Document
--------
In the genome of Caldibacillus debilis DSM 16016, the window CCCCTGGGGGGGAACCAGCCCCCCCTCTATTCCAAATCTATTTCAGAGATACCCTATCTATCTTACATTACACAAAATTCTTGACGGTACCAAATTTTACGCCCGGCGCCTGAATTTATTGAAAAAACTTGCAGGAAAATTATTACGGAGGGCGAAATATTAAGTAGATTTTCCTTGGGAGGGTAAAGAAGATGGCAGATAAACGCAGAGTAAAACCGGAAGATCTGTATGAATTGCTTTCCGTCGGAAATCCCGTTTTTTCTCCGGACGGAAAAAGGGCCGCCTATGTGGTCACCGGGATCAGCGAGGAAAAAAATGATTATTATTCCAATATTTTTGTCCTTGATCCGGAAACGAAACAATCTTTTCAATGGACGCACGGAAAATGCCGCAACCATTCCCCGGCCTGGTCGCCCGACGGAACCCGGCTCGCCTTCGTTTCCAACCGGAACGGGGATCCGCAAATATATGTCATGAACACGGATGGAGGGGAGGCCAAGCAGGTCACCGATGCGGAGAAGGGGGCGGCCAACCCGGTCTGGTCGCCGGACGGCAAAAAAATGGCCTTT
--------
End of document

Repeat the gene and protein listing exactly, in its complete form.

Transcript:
In the genome of Caldibacillus debilis DSM 16016, the window CCCCTGGGGGGGAACCAGCCCCCCCTCTATTCCAAATCTATTTCAGAGATACCCTATCTATCTTACATTACACAAAATTCTTGACGGTACCAAATTTTACGCCCGGCGCCTGAATTTATTGAAAAAACTTGCAGGAAAATTATTACGGAGGGCGAAATATTAAGTAGATTTTCCTTGGGAGGGTAAAGAAGATGGCAGATAAACGCAGAGTAAAACCGGAAGATCTGTATGAATTGCTTTCCGTCGGAAATCCCGTTTTTTCTCCGGACGGAAAAAGGGCCGCCTATGTGGTCACCGGGATCAGCGAGGAAAAAAATGATTATTATTCCAATATTTTTGTCCTTGATCCGGAAACGAAACAATCTTTTCAATGGACGCACGGAAAATGCCGCAACCATTCCCCGGCCTGGTCGCCCGACGGAACCCGGCTCGCCTTCGTTTCCAACCGGAACGGGGATCCGCAAATATATGTCATGAACACGGATGGAGGGGAGGCCAAGCAGGTCACCGATGCGGAGAAGGGGGCGGCCAACCCGGTCTGGTCGCCGGACGGCAAAAAAATGGCCTTT